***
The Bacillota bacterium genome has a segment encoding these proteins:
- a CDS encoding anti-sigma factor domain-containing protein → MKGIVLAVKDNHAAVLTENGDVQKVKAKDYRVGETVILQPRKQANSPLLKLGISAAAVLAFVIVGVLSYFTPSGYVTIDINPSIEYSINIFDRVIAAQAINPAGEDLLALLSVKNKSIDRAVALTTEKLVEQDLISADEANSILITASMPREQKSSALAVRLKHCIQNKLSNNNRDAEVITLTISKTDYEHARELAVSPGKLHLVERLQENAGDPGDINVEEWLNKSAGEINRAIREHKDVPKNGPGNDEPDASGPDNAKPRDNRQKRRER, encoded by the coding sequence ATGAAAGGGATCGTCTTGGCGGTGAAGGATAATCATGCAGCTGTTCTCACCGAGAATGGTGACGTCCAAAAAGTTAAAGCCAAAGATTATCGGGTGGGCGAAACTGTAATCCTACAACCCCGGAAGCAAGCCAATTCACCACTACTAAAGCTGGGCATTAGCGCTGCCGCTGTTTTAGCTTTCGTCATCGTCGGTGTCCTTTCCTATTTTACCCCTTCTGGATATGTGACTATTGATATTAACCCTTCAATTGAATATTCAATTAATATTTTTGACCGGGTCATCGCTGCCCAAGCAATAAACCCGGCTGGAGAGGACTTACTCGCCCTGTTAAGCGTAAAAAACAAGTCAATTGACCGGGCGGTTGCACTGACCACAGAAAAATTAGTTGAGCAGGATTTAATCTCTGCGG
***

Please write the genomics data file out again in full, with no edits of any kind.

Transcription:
The Bacillota bacterium genome has a segment encoding these proteins:
- a CDS encoding anti-sigma factor domain-containing protein → MKGIVLAVKDNHAAVLTENGDVQKVKAKDYRVGETVILQPRKQANSPLLKLGISAAAVLAFVIVGVLSYFTPSGYVTIDINPSIEYSINIFDRVIAAQAINPAGEDLLALLSVKNKSIDRAVALTTEKLVEQDLISADEANSILITASMPREQKSSALAVRLKHCIQNKLSNNNRDAEVITLTISKTDYEHARELAVSPGKLHLVERLQENAGDPGDINVEEWLNKSAGEINRAIREHKDVPKNGPGNDEPDASGPDNAKPRDNRQKRRER, encoded by the coding sequence ATGAAAGGGATCGTCTTGGCGGTGAAGGATAATCATGCAGCTGTTCTCACCGAGAATGGTGACGTCCAAAAAGTTAAAGCCAAAGATTATCGGGTGGGCGAAACTGTAATCCTACAACCCCGGAAGCAAGCCAATTCACCACTACTAAAGCTGGGCATTAGCGCTGCCGCTGTTTTAGCTTTCGTCATCGTCGGTGTCCTTTCCTATTTTACCCCTTCTGGATATGTGACTATTGATATTAACCCTTCAATTGAATATTCAATTAATATTTTTGACCGGGTCATCGCTGCCCAAGCAATAAACCCGGCTGGAGAGGACTTACTCGCCCTGTTAAGCGTAAAAAACAAGTCAATTGACCGGGCGGTTGCACTGACCACAGAAAAATTAGTTGAGCAGGATTTAATCTCTGCGG